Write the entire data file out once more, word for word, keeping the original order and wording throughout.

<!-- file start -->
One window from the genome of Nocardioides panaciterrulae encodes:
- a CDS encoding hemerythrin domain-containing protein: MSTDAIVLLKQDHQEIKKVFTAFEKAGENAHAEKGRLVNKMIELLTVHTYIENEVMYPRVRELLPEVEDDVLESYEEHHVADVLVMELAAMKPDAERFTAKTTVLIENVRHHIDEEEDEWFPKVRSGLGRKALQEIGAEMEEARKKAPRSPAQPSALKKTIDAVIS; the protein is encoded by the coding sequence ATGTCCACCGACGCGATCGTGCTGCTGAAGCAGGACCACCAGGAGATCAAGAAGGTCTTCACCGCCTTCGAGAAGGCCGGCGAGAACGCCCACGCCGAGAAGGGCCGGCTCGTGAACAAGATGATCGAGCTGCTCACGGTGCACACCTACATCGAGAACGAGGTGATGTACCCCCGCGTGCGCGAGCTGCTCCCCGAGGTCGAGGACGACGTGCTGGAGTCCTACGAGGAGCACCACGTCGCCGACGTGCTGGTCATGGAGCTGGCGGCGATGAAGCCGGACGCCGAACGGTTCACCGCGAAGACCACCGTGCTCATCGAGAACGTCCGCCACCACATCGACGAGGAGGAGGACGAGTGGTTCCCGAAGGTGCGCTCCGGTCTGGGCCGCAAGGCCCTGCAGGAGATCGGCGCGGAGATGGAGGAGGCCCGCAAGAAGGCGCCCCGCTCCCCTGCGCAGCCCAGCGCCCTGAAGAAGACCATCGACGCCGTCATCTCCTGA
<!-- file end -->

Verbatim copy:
One window from the genome of Nocardioides panaciterrulae encodes:
- a CDS encoding hemerythrin domain-containing protein: MSTDAIVLLKQDHQEIKKVFTAFEKAGENAHAEKGRLVNKMIELLTVHTYIENEVMYPRVRELLPEVEDDVLESYEEHHVADVLVMELAAMKPDAERFTAKTTVLIENVRHHIDEEEDEWFPKVRSGLGRKALQEIGAEMEEARKKAPRSPAQPSALKKTIDAVIS; the protein is encoded by the coding sequence ATGTCCACCGACGCGATCGTGCTGCTGAAGCAGGACCACCAGGAGATCAAGAAGGTCTTCACCGCCTTCGAGAAGGCCGGCGAGAACGCCCACGCCGAGAAGGGCCGGCTCGTGAACAAGATGATCGAGCTGCTCACGGTGCACACCTACATCGAGAACGAGGTGATGTACCCCCGCGTGCGCGAGCTGCTCCCCGAGGTCGAGGACGACGTGCTGGAGTCCTACGAGGAGCACCACGTCGCCGACGTGCTGGTCATGGAGCTGGCGGCGATGAAGCCGGACGCCGAACGGTTCACCGCGAAGACCACCGTGCTCATCGAGAACGTCCGCCACCACATCGACGAGGAGGAGGACGAGTGGTTCCCGAAGGTGCGCTCCGGTCTGGGCCGCAAGGCCCTGCAGGAGATCGGCGCGGAGATGGAGGAGGCCCGCAAGAAGGCGCCCCGCTCCCCTGCGCAGCCCAGCGCCCTGAAGAAGACCATCGACGCCGTCATCTCCTGA